That One Guy
Staff member
Jul 23, 2009
Dahlitium Lateris
Bigatium Lateris
Auritium Lateris
Vitatium Lateris
Caelitium Lateris
Dahlitium Pulveris
Bigatium Pulveris
Auritium Pulveris
Vitatium Pulveris
Caelitium Pulveris
Dahlitium Volantis
Bigatium Volantis
Auritium Volantis
Vitatium Volantis
Caelitium Volantis
So, Will posting all his stuff about knights and chivalry and what have you reminded me of something. About two years ago I had entered a forum writing competition. It wasn't big or anything as the site had fairly low numbers of active people, but still. I entered against another familiar writer from the site and ended up winning. I haven't changed any of the wording, but I did fix an embarrassing mistake or two. Any-who, this doesn't really have a title but it's a piece of writing I don't mind sharing with y'all. Enjoy.

Tral bobbed and weaved as the throng of people moved along. His breath was coming to him in heavy pants and his legs burned as if they were on fire. The small bundle of food that he had stolen was huddled in his arms, close to his stomach, and anyone who got in his way met the blunt force of his shoulder. It didn’t matter where he hit them so long as they got out of his way.

The city guard wasn’t exactly after him, however the baker’s wife certainly had a mean swing with a rolling pin, and he did not want to be on the receiving end. So he ran. He ran as fast as he had ever run in his whole life. Probably the fastest he would ever run.

His feet slid across the gravel, and his worn cloth shoes caught the tiny bits of rock like a net did fish. He hated being a poor. Stealing for his food, his clothes and even his shelter some days. But he didn’t want to die more. So he stole. If the gods had a problem with the way he wanted to live they could send him to oblivion later. Right now he had to live.

Pushing off on the balls of his feet, the alleyway was a blur. The noise of the crowds on either end of the way deafened his ears to his own foot falls.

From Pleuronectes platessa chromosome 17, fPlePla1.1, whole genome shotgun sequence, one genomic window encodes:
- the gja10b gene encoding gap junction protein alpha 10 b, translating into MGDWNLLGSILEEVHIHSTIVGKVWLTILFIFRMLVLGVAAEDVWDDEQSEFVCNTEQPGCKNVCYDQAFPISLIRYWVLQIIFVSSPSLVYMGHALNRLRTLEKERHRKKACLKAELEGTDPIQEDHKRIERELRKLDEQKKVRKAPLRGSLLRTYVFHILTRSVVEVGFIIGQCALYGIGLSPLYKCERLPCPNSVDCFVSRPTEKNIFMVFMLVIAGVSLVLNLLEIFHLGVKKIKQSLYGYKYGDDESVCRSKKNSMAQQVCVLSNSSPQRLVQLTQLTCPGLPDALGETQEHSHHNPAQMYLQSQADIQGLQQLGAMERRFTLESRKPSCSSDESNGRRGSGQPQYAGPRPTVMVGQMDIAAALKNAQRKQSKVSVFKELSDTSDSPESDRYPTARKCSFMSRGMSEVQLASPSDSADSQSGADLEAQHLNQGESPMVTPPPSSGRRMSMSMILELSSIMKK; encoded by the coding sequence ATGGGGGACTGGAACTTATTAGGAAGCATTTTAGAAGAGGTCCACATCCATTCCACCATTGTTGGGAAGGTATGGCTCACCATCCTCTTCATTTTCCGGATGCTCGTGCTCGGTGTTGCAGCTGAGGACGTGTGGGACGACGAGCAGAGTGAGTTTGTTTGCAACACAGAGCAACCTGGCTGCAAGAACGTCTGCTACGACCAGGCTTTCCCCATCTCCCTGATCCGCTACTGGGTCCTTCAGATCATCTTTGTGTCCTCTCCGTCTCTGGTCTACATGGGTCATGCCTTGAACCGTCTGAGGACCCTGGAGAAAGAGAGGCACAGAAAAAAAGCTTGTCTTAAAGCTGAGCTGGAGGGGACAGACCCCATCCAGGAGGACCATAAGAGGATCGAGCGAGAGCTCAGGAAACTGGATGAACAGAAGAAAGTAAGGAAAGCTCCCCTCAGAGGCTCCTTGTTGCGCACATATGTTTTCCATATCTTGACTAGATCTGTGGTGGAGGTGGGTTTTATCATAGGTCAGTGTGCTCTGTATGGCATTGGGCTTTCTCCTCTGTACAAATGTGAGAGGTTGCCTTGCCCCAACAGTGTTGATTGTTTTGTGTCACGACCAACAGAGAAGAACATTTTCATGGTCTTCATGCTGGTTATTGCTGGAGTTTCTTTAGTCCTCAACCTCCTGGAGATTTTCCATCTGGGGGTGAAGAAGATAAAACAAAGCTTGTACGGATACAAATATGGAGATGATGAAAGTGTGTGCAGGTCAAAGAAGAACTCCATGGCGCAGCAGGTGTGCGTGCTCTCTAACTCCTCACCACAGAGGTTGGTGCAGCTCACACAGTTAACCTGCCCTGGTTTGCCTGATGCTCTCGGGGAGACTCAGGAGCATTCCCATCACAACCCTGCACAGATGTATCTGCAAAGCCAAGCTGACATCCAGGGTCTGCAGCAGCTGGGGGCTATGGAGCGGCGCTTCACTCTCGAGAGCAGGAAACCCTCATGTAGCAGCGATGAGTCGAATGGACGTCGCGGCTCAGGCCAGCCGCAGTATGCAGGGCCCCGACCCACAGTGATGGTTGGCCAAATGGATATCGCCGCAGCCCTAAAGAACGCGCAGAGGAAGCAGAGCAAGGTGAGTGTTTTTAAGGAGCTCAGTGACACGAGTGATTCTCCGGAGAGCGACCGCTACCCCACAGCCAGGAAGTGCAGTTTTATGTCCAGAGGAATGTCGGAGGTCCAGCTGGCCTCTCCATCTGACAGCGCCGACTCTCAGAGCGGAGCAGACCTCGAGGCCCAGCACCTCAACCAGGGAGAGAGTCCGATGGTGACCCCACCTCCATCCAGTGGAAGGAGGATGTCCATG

From behind him he could hear the huffing voice of the baker’s wife as she yelled, “Get back here you maggot covered filth!”

He didn’t dare look back. Looking back meant fear and he didn’t want to admit he was afraid. So he ran on. Jumping small crates as they presented themselves and even toppled over a few barrels in hopes of slowing the woman down. It didn’t seem to work.

Gritting his teeth, Tral ran up a tower of boxes and jumped onto the low roof of a nearby house. Luckily it was a sturdy building and the roof was well thatched. Turning around he jumped once more, on to the opposite building and ran. A jump again to the building on his right took him away from the main streets and even further away from the crazed woman. Early on in his life he had learned the value of running roofs. They were a place of menace to those walking below, and a high-way for street rats like him.

Having lost the baker’s wife, Tral leapt into a new ally and ignored the stench and filthy water at his feet. The important thing was that he had gotten away with enough food to feed his sister. If only just his sister.

Sagging against wall, he licked his lips and tried to catch his breath before pushing on. His entire body ached and his legs pleaded for mercy. A kind of mercy only met when asleep, or dead. He couldn’t sleep, and the latter choice was out of the question. Before too long, the red-head was back on his feet, ignoring the protest of his body and fueled by the drive to live. Now that he had gotten away he would be free to work his true element.

The crowds.

It didn’t matter what city, town, or even a road way, people would ignore him unless he gave them a reason to notice. Blending in with the menagerie of people was easy enough because of that, and with his short stature no one could spot him quick enough before he saw them.

Oh the advantages of being a kid.

Solemnly, Tral wove his way once more through the stream of people. Being careful to stay away from the edges and even more careful not to bump into others. There was no telling what the actual bums of Ectelo would do to a child with food – just to save themselves.

When he grew up, he would be a knight and make sure to never act like one of them.

As the sun began to sink from its zenith, the short boy found his way to the very edge of Ectelo. The food in his arms would be enough for the day, and only for his sister but so long as she was alive he would wake up tomorrow – starving or not – and make sure she lived.

The small shack of rags they had made was sinking again. What with all of the rain it was no surprise really. Before the night came most of it would be dry, but he knew already that Elyse would be sick come morning. Unless he gave her his shirt. Again.

Before he entered the hut, he stopped and took several deep breaths. He wouldn’t look the greatest but he had to at least show her that he wasn’t tired. That he hadn’t just run the Aervo marathon. “Elyse,” he called out as he dropped low and shuffled in, “I’m back!”

The moment his gray eyes came up from the cold cobble stones, horror washed over him. Inside their small hut was a strange adult with unruly black hair, and a beard as scraggly that came down to his chest. Fierce brown eyes locked with his and a small grin split the man’s grimy fce. “How do you do, Tral. My name is Cral. You’re going to be my squire.”


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